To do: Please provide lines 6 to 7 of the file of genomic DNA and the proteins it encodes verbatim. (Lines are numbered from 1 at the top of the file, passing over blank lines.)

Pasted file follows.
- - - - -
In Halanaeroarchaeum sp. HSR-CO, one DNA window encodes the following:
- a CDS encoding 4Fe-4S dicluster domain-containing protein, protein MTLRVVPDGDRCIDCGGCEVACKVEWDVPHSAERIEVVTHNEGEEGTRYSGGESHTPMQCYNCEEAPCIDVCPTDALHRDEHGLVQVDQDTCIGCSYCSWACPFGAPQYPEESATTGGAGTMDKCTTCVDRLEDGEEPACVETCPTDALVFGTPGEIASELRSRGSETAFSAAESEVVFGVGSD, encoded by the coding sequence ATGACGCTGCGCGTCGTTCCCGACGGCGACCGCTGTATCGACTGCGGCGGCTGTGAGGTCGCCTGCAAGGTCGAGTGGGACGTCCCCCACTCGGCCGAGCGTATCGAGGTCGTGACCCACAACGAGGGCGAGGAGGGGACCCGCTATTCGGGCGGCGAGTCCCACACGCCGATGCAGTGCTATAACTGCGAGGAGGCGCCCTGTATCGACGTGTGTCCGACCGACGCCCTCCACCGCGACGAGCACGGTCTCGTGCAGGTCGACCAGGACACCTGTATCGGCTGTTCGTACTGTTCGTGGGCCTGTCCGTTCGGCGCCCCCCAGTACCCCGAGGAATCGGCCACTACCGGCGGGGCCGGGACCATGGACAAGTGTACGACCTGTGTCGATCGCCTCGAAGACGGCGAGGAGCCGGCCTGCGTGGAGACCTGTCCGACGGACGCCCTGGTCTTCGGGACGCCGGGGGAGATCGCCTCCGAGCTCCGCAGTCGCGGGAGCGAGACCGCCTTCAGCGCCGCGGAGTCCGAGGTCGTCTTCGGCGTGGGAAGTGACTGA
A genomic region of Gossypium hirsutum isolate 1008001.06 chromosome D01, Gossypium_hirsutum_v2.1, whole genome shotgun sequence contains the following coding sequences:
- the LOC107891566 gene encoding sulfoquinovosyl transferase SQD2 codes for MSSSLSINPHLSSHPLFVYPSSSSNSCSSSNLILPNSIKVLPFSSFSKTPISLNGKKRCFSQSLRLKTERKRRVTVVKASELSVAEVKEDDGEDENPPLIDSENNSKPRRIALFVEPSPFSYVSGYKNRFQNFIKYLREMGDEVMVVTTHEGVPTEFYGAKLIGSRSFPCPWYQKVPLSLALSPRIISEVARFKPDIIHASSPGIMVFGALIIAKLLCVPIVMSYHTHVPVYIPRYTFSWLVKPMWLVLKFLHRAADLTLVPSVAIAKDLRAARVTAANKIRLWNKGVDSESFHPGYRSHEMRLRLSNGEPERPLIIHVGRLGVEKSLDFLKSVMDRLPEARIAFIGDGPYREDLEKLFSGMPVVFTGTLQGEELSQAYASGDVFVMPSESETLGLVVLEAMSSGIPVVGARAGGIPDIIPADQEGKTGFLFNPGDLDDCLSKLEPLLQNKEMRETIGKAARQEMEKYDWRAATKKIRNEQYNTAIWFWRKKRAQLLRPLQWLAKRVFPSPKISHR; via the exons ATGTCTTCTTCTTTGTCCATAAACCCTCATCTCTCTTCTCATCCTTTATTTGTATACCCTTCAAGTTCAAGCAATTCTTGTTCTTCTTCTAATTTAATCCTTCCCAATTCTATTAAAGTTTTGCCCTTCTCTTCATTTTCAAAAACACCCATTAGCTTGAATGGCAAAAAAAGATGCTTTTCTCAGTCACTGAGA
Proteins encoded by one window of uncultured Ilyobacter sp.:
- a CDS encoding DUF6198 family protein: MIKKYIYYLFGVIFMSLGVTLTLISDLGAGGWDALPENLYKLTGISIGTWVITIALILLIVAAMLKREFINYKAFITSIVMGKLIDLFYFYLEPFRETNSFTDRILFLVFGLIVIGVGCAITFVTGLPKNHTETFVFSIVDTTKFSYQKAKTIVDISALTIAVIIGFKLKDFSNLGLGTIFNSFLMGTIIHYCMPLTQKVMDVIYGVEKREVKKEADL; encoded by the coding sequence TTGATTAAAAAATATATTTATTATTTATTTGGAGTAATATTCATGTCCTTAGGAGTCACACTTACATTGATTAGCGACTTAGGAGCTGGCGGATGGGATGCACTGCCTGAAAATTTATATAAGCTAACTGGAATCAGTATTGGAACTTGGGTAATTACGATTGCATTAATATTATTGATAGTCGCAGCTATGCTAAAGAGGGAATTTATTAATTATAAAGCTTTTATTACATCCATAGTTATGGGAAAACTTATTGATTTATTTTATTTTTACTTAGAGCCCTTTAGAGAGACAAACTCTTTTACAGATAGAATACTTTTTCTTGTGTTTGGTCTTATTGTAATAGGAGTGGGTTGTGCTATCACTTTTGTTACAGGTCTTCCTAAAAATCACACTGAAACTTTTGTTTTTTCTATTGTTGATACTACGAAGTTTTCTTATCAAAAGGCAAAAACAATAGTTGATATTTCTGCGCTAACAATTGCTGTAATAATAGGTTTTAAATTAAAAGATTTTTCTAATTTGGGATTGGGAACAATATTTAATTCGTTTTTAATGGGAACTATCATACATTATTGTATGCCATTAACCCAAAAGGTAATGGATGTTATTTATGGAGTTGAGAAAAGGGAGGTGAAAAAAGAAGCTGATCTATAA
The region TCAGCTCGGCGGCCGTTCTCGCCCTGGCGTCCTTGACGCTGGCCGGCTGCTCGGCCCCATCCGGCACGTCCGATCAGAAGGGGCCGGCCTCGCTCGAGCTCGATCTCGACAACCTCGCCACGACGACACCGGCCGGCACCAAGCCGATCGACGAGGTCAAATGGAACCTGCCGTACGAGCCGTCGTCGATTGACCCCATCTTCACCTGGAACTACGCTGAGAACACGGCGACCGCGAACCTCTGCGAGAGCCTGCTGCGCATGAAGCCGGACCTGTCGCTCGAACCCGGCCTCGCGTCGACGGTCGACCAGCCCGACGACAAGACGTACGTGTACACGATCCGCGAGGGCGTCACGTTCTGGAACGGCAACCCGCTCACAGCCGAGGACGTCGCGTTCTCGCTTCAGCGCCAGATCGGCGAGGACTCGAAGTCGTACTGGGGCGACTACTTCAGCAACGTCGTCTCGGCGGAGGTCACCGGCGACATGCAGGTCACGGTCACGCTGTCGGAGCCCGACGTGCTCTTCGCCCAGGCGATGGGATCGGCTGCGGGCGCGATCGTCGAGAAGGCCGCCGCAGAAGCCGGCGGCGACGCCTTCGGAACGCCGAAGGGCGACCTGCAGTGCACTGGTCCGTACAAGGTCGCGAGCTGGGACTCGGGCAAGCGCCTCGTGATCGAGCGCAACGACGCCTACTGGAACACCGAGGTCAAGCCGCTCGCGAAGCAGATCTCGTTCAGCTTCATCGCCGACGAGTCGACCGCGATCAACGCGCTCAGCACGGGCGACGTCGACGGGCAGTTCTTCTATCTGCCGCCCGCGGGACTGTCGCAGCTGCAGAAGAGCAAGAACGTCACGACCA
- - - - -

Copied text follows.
- a CDS encoding DUF6198 family protein: MIKKYIYYLFGVIFMSLGVTLTLISDLGAGGWDALPENLYKLTGISIGTWVITIALILLIVAAMLKREFINYKAFITSIVMGKLIDLFYFYLEPFRETNSFTDRILFLVFGLIVIGVGCAITFVTGLPKNHTETFVFSIVDTTKFSYQKAKTIVDISALTIAVIIGFKLKDFSNLGLGTIFNSFLMGTIIHYCMPLTQKVMDVIYGVEKREVKKEADL; encoded by the coding sequence TTGATTAAAAAATATATTTATTATTTATTTGGAGTAATATTCATGTCCTTAGGAGTCACACTTACATTGATTAGCGACTTAGGAGCTGGCGGATGGGATGCACTGCCTGAAAATTTATATAAGCTAACTGGAATCAGTATTGGAACTTGGGTAATTACGATTGCATTAATATTATTGATAGTCGCAGCTATGCTAAAGAGGGAATTTATTAATTATAAAGCTTTTATTACATCCATAGTTATGGGAAAACTTATTGATTTATTTTATTTTTACTTAGAGCCCTTTAGAGAGACAAACTCTTTTACAGATAGAATACTTTTTCTTGTGTTTGGTCTTATTGTAATAGGAGTGGGTTGTGCTATCACTTTTGTTACAGGTCTTCCTAAAAATCACACTGAAACTTTTGTTTTTTCTATTGTTGATACTACGAAGTTTTCTTATCAAAAGGCAAAAACAATAGTTGATATTTCTGCGCTAACAATTGCTGTAATAATAGGTTTTAAATTAAAAGATTTTTCTAATTTGGGATTGGGAACAATATTTAATTCGTTTTTAATGGGAACTATCATACATTATTGTATGCCATTAACCCAAAAGGTAATGGATGTTATTTATGGAGTTGAGAAAAGGGAGGTGAAAAAAGAAGCTGATCTATAA
The region TCAGCTCGGCGGCCGTTCTCGCCCTGGCGTCCTTGACGCTGGCCGGCTGCTCGGCCCCATCCGGCACGTCCGATCAGAAGGGGCCGGCCTCGCTCGAGCTCGATCTCGACAACCTCGCCACGACGACACCGGCCGGCACCAAGCCGATCGACGAGGTCAAATGGAACCTGCCGTACGAGCCGTCGTCGATTGACCCCATCTTCACCTGGAACTACGCTGAGAACACGGCGACCGCGAACCTCTGCGAGAGCCTGCTGCGCATGAAGCCGGACCTGTCGCTCGAACCCGGCCTCGCGTCGACGGTCGACCAGCCCGACGACAAGACGTACGTGTACACGATCCGCGAGGGCGTCACGTTCTGGAACGGCAACCCGCTCACAGCCGAGGACGTCGCGTTCTCGCTTCAGCGCCAGATCGGCGAGGACTCGAAGTCGTACTGGGGCGACTACTTCAGCAACGTCGTCTCGGCGGAGGTCACCGGCGACATGCAGGTCACGGTCACGCTGTCGGAGCCCGACGTGCTCTTCGCCCAGGCGATGGGATCGGCTGCGGGCGCGATCGTCGAGAAGGCCGCCGCAGAAGCCGGCGGCGACGCCTTCGGAACGCCGAAGGGCGACCTGCAGTGCACTGGTCCGTACAAGGTCGCGAGCTGGGACTCGGGCAAGCGCCTCGTGATCGAGCGCAACGACGCCTACTGGAACACCGAGGTCAAGCCGCTCGCGAAGCAGATCTCGTTCAGCTTCATCGCCGACGAGTCGACCGCGATCAACGCGCTCAGCACGGGCGACGTCGACGGGCAGTTCTTCTATCTGCCGCCCGCGGGACTGTCGCAGCTGCAGAAGAGCAAGAACGTCACGACCA